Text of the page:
Determine the importance of Monilinia fructicola apothecia as a source of primary inoculum in stonefruit orchards in the San Joaquin Valley.|
Study the conditions that favor the stromatization of mummified fruit by M. fructicola that enhance the production of apothecia capable of initiating blossom infections in the spring.
Determine the importance of thinned fruit as a source of inoculum during the season; and whether thinned fruit can become stromatized, overwinter, and produce apothecia in the spring.
Apothecia of the brown rot pathogen, Monilinia fructicola, of stone fruit were commonly observed in February and March in commercial orchards during a disease survey and in experimental orchards where stonefruit mummies were added. Several millions of ascospores can be released by each apothecium at the beginning of the season. Conidial sporulation of M. fructicola was not observed either on mummified fruit, peduncles, or blighted flowers and twigs. Mummies, however, produced conidia under laboratory conditions. Blossom blight was less severe in research plots where mummies were removed than when mummies were left on the ground. Subsequently, preharvest fruit brown rot was also less severe in plots where mummies were completely removed than where infected fruit were left on the ground. A similar relationship was observed for postharvest fruit brown rot in both 1995 and 1996. In addition, preharvest fruit brown rot was reduced in plots where the orchard floors were disced, herbicides were applied to berms in the tree rows, and mummies were removed in comparison with plots where no till, no herbicide, and no removal of mummies were practiced. These results suggest that apothecia can function as a main source of primary inoculum for initiating brown rot epidemics in stonefruit orchards of the San Joaquin Valley; and that blossom blight and fruit rot can be reduced by removing mummies from orchard floors or by preventing the development of apothecia after discing and/or applying herbicides during winter.|
Apothecia were produced in February and early March from stromatized mummies that were placed in the orchard soil only in October, November, or December. Stromatized mummies placed in the field in August/September and January/February did not produce apothecia, presumably because they did not have the proper conditions for apothecia development. Apothecia were never produced from nonstromatized or fresh fruit mummies, and laboratory results confirmed these field studies. Therefore, growers who knock infected fruit to the ground before October (preferentially immediately after harvest) can break the life cycle of the brown rot fungus by preventing fresh mummies to become stromatized and by subjecting the mummies under conditions favorable to destruction.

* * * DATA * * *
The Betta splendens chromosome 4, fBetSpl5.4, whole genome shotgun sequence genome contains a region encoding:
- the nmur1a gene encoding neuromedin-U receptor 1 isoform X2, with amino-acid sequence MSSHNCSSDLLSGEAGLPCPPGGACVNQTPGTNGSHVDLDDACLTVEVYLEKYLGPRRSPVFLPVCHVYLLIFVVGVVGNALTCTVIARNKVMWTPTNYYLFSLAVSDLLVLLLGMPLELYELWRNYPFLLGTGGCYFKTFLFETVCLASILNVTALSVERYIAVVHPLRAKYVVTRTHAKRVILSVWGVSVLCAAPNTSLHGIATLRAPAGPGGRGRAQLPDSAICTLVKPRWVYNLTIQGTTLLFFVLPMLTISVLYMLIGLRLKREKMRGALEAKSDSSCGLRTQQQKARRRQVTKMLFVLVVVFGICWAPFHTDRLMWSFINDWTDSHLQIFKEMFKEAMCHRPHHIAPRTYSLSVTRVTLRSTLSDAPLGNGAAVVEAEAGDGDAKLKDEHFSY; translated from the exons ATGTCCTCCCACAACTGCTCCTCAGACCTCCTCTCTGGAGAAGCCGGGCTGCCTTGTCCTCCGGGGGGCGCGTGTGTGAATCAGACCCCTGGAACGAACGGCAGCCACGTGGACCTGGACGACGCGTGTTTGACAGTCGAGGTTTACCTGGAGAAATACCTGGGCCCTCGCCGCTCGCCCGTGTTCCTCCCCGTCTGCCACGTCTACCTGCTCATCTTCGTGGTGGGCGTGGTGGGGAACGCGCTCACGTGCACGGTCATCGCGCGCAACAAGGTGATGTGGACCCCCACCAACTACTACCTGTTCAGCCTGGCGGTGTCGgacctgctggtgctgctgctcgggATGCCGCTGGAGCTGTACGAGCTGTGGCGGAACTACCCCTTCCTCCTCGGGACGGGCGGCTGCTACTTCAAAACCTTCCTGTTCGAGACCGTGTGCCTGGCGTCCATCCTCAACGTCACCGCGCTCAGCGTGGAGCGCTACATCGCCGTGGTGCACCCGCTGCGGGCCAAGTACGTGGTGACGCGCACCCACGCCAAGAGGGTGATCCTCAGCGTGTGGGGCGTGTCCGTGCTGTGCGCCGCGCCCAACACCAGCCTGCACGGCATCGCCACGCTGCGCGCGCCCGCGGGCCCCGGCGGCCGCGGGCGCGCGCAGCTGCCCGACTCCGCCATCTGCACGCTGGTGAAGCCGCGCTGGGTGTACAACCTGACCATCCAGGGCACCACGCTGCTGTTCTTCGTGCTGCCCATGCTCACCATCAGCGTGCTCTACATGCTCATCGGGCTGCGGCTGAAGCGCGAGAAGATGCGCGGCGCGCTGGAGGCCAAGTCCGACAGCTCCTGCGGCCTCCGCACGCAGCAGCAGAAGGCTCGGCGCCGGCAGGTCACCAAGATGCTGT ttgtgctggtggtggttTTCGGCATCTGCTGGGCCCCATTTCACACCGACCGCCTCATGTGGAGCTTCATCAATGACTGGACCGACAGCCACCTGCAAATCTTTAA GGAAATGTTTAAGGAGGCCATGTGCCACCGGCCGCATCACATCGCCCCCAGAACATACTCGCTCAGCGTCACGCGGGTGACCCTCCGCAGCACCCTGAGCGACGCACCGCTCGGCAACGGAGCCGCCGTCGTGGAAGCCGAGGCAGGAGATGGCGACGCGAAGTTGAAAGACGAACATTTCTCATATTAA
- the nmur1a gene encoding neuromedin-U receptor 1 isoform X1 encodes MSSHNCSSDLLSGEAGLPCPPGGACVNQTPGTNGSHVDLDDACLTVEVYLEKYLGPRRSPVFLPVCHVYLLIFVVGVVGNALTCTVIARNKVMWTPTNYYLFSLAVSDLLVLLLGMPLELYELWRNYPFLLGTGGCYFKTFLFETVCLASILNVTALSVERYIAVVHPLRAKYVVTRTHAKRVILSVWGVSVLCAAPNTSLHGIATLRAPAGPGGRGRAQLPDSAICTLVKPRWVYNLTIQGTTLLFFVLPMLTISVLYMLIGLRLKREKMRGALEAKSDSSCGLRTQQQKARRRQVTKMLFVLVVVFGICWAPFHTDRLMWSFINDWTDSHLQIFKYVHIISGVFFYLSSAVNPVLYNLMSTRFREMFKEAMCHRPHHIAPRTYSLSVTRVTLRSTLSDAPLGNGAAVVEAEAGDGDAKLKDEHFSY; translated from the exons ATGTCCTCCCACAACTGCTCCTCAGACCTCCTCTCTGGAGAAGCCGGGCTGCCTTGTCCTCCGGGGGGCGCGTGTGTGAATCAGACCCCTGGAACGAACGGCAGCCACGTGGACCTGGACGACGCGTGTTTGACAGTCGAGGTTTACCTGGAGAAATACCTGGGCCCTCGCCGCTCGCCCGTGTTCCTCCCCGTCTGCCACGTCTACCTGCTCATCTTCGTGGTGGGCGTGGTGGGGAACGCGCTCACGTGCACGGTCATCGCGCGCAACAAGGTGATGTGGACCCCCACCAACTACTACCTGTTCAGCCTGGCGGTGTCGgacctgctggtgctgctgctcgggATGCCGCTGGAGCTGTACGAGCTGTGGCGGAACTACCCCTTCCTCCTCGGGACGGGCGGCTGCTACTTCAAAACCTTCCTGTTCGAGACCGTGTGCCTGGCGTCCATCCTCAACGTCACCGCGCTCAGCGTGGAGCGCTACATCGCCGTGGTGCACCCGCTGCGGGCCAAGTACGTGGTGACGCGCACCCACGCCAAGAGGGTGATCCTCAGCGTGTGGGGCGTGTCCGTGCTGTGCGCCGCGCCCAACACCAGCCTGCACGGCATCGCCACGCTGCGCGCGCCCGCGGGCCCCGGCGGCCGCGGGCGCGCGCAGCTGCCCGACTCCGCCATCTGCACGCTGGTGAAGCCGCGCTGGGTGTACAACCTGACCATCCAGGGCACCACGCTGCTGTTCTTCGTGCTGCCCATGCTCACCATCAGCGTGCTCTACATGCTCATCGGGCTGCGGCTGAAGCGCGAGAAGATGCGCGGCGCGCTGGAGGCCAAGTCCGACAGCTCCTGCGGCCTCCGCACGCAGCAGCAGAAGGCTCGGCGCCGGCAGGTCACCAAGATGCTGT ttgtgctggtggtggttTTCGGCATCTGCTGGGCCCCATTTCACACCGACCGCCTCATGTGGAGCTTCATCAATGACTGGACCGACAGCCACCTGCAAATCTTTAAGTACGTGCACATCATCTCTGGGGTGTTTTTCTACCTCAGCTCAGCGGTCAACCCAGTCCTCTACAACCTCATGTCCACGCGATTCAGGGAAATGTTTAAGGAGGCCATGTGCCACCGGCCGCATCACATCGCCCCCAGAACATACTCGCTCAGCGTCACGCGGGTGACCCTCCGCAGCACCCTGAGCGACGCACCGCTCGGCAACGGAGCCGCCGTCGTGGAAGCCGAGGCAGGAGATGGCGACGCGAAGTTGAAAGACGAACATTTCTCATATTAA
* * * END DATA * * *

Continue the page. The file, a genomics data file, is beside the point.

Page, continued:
Field fruit brown rot was less severe in plots where thinned fruit were removed than where thinned fruit were not removed and where the thinned fruit were added in five orchards in both 1995 and 1996. Postharvest brown rot was also less severe in treatment plots, from one nectarine orchard in 1996, where thinned fruit were completely removed than where thinned fruit were not removed. No difference was observed in both pre and postharvest brown rot of fruit from treatment plots where thinned fruit were racked from "dry" berms into "wet" irrigation drenches than when thinned fruit was left untouched in two nectarine orchards. Our results suggest that thinned fruit can function as a significant source of secondary inoculum for M. fructicola and brown rot disease can be reduced by destroying thinned fruit.